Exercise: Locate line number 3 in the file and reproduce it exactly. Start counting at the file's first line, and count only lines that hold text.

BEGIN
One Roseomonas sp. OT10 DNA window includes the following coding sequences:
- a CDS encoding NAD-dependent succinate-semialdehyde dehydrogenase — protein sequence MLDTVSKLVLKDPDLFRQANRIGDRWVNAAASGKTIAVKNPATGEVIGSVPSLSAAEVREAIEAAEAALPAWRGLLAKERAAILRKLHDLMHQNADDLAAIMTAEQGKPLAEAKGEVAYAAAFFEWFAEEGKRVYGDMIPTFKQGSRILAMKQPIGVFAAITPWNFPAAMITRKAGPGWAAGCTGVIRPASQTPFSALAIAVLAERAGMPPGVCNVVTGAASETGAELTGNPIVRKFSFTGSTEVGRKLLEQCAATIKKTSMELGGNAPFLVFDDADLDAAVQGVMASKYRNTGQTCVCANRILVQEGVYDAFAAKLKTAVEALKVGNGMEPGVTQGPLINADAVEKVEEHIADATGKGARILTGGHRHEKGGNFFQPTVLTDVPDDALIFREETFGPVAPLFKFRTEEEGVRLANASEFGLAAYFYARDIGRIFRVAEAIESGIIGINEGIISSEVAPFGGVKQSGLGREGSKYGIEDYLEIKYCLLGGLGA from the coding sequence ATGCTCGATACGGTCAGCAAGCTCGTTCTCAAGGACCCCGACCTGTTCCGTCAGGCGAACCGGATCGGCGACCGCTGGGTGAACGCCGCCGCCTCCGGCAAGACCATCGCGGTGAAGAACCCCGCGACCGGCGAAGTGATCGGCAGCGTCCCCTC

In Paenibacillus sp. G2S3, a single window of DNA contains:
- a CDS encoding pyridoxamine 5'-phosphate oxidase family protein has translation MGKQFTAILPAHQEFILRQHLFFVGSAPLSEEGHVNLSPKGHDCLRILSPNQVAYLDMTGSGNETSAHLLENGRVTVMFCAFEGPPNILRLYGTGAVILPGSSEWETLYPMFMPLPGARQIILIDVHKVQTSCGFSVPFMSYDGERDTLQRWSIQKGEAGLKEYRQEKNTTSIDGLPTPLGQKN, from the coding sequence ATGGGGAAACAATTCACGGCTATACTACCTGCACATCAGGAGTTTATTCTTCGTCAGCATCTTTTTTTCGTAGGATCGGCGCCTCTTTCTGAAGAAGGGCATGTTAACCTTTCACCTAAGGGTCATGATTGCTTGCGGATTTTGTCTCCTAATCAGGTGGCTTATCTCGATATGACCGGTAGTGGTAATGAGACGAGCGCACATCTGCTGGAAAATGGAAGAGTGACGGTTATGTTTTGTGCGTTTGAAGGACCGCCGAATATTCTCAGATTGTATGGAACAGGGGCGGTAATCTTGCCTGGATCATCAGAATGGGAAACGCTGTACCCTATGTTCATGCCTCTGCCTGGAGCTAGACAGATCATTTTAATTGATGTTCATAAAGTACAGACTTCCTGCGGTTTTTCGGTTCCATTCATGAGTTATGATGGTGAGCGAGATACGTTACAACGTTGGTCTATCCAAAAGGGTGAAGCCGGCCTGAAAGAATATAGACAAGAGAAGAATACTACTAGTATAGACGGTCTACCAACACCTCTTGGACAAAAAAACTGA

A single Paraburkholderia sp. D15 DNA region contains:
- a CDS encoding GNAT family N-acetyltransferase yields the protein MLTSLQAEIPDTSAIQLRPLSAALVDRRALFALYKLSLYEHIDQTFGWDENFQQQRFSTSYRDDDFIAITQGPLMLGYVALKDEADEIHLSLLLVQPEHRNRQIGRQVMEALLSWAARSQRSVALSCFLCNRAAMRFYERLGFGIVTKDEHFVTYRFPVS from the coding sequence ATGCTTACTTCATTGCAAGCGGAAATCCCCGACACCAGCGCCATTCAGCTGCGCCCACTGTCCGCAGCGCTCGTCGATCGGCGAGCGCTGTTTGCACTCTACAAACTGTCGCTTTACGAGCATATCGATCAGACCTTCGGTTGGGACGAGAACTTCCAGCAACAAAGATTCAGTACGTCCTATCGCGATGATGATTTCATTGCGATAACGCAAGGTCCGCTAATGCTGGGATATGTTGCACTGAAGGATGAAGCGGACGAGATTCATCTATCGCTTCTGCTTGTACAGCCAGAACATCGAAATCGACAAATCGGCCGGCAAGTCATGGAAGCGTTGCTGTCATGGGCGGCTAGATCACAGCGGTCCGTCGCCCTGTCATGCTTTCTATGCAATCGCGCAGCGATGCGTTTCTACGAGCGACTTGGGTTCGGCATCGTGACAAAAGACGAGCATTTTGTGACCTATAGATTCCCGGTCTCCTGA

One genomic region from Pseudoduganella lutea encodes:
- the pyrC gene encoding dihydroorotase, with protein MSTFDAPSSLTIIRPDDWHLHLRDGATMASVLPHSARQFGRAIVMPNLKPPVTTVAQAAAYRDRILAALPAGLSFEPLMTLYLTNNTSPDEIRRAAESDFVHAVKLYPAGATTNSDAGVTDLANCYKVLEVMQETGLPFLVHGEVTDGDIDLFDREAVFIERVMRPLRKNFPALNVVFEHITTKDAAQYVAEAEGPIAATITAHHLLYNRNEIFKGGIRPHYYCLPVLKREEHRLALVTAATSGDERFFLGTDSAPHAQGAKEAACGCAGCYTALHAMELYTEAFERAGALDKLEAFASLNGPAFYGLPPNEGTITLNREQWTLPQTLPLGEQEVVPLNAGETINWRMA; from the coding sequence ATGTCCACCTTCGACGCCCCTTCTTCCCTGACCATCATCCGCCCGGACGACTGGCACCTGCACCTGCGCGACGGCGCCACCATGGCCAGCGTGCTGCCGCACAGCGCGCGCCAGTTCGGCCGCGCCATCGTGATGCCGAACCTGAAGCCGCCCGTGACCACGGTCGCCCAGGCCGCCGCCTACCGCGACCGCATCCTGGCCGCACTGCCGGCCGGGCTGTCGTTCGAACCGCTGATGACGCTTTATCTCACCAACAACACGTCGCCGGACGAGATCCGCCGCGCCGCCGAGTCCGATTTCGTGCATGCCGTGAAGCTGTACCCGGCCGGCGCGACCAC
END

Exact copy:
In Paenibacillus sp. G2S3, a single window of DNA contains: